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Posted by on 15 Jan 2017 in Bradley Smoker, Featured, Fish, Hot Smoking |

Hot Mackerel Nicoise

Hot Mackerel Nicoise

Smoked mackerel is a huge family favourite and as such is worth hot smoking in bulk so that there’s always a fillet or two available from the freezer too, writes Sandra Tate... Hot Smoking the Mackerel I prefer a sugar/salt brine as the sugar seems to make for a milder sweet smoke flavour. For 4 mackerel, filleted and cleaned, mix 50g sea salt with 60g light brown sugar and juice of a small lemon with 500ml hot water until dissolved, then allow to cool completely. In a snug container, immerse the fillets and leave for 30 minutes then rinse off thoroughly, pat dry and lay on Bradley steel wire baskets, spaced apart from each other. Leave the fillets to dry in a cool, airy, place for an hour (not the fridge) whilst you heat the Bradley Smoker cabinet to 190°F/85°C, load with  Oak Bisquettes, and smoke for about 45 mins – 1 hour or until cooked to an internal temperature of 72°C  Allow to cool then refrigerate until needed. For the Salad...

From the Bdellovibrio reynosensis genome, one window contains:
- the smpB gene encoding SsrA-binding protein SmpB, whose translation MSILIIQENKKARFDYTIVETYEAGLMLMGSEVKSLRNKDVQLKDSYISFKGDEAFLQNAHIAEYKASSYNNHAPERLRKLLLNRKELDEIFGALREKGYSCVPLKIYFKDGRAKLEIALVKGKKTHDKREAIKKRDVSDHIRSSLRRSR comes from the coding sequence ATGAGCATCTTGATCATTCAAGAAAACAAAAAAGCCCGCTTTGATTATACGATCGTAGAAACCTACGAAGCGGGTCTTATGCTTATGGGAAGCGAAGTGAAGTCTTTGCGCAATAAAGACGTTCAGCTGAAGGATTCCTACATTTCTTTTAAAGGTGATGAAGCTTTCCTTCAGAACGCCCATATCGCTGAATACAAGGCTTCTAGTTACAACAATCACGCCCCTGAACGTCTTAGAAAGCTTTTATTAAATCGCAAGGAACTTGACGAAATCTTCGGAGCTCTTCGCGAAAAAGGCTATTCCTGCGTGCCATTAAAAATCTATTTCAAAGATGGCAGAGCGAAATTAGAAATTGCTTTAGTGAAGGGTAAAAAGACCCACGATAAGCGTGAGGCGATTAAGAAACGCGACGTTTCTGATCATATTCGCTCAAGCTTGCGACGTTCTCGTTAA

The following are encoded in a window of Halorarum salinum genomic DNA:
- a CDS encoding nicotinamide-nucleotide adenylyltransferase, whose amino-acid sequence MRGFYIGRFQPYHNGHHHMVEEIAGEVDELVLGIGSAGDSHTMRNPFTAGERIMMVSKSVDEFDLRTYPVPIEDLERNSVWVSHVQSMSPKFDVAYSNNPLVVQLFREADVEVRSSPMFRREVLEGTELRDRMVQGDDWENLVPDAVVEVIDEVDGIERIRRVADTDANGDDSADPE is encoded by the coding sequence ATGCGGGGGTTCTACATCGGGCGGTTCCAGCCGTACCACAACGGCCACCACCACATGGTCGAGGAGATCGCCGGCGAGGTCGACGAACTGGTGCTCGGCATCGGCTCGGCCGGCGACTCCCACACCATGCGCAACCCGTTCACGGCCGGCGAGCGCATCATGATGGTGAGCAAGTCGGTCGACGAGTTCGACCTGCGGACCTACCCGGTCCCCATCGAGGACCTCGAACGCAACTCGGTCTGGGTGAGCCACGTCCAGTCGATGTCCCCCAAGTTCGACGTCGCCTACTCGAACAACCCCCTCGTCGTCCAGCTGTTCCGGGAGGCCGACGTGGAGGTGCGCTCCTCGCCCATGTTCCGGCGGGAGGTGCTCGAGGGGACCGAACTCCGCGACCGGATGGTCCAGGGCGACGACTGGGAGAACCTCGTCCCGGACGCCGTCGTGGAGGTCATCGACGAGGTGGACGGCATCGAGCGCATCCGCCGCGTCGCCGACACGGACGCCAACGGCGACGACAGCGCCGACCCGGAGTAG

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Posted by on 17 Jul 2016 in Featured, Fish, Ozpig |

Trout, Pea and Mint Risotto

Trout, Pea and Mint Risotto